Aphasia is caused by brain damage, usually to the language centre of the brain (Broca’s or Wernicke’s area), and is the impairment of the ability to produce and/or understand language.
The severity of Aphasia depends on the area of damage and the extent of the damage. Aphasia might also be known as Dysphasia. Aphasia is the total loss of language and Dysphasia is the partial loss of language, however both terms are often used synonymously. Two types of language difficulty may be experienced after a stroke, these are comprehension and expression difficulties. Signs of Aphasia are word finding difficulties, difficulty understanding instructions, or any difficulties in the area of language, including reading or writing.
Different types of aphasia
Global Aphasia: The patient is unable to speak or understand much.
Broca’s Aphasia: The patient is able to understand language, but cannot speak properly.
Wernicke’s Aphasia: The patient cannot understand much language, and when speaking uses many nonsense words.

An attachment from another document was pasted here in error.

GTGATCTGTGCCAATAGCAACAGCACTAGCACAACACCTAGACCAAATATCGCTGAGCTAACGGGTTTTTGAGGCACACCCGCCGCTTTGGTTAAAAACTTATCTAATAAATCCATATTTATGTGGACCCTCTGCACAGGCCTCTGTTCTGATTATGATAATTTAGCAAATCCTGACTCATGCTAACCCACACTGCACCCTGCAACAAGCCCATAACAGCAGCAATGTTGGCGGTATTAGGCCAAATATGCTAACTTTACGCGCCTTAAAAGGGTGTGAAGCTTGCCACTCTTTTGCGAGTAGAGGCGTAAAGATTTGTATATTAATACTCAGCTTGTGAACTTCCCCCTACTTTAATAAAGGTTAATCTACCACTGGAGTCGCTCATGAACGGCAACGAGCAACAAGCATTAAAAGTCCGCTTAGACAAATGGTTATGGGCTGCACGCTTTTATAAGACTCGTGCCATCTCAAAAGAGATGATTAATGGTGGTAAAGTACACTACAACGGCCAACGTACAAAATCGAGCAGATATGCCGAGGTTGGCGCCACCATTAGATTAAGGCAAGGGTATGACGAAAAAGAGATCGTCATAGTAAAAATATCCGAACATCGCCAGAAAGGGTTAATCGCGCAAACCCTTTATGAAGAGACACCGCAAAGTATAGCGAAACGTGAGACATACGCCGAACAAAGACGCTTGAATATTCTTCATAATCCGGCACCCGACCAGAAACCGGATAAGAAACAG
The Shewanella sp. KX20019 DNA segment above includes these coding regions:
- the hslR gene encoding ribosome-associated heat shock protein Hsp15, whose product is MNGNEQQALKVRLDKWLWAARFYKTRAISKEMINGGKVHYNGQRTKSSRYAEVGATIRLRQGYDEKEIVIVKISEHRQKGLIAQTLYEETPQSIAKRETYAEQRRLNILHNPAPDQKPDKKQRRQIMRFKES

Symptoms of Aphasia
- Omission: where words are left out, words cannot be accessed or are partly left out.
- Commission: where incorrect words are used instead of the correct ones.
- Anomia: is word finding difficulties. If the person cannot locate the word, they often use another word, phrase or gesture, or they even talk around the word.
- Paraphasia: is when an incorrect word is used instead of the target word/s. This can be used through substitution, addition, or rearrangement of speech sounds.E.g. ‘pike’ is used instead of ‘pipe’. As well as using a word that is closely related to the target word. E.g. ‘wife’ instead of ‘husband’.
- Circumlocutions: talking around or about the specific word they want to use. E.g. ‘I wear it right here’ (pointing to his wrist) ‘and I tell time with it’
- Agrammatism: involves inadequate sentence productions. Function words such as articles, verbs and prepositions are left out, but content words, such as nouns and verbs, are produced.
- Jargon: is often lengthy, fluent speech which sometimes makes little sense or no sense to the listener.